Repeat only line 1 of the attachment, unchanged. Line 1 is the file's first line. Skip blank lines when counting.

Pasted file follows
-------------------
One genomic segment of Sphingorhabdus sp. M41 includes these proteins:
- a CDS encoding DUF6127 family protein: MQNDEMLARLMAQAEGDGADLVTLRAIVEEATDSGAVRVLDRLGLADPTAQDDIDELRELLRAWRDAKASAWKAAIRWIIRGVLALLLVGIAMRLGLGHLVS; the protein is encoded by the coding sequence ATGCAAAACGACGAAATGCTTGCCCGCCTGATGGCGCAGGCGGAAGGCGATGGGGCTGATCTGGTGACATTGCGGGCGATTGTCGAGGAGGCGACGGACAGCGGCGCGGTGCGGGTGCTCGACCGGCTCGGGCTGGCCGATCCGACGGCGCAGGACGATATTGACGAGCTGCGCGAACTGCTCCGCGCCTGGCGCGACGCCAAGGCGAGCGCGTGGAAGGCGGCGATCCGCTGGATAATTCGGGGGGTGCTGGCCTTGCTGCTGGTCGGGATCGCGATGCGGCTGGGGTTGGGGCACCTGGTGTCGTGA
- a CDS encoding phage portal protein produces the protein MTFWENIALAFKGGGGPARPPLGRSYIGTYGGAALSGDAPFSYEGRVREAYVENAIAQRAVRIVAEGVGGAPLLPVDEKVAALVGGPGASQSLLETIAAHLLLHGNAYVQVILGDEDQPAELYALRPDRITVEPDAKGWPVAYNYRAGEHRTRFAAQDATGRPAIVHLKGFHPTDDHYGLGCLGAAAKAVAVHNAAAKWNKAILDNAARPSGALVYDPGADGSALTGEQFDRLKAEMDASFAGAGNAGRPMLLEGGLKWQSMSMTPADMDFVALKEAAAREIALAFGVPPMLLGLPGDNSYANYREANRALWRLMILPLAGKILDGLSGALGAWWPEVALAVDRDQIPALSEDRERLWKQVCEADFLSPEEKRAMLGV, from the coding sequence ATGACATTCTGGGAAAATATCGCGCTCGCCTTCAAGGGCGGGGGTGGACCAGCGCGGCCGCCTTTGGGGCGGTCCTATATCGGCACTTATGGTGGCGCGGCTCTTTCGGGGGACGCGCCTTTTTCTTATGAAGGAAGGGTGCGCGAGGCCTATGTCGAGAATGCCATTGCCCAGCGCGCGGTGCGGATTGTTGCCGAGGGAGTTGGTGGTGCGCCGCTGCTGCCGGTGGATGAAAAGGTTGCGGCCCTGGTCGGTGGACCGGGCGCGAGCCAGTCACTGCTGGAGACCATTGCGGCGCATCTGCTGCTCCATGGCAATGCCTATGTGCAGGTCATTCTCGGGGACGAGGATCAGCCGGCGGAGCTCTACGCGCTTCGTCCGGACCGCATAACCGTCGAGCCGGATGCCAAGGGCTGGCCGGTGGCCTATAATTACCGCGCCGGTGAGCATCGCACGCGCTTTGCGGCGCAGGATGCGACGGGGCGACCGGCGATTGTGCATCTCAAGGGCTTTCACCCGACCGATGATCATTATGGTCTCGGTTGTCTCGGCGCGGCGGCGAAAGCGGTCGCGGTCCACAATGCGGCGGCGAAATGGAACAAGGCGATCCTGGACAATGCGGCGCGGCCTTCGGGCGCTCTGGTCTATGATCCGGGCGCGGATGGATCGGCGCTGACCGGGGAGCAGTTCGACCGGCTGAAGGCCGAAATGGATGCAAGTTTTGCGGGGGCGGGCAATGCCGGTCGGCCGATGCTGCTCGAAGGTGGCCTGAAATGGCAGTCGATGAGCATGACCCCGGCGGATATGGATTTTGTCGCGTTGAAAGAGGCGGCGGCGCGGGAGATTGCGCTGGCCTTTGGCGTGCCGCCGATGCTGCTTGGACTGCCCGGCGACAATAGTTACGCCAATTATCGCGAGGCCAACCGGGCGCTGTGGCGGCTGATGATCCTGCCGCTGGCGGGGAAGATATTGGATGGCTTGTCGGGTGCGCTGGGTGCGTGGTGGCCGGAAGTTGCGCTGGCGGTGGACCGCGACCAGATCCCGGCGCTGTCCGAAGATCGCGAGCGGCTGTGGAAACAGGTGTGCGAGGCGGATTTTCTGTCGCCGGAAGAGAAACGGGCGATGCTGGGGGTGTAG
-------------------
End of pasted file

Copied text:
One genomic segment of Sphingorhabdus sp. M41 includes these proteins: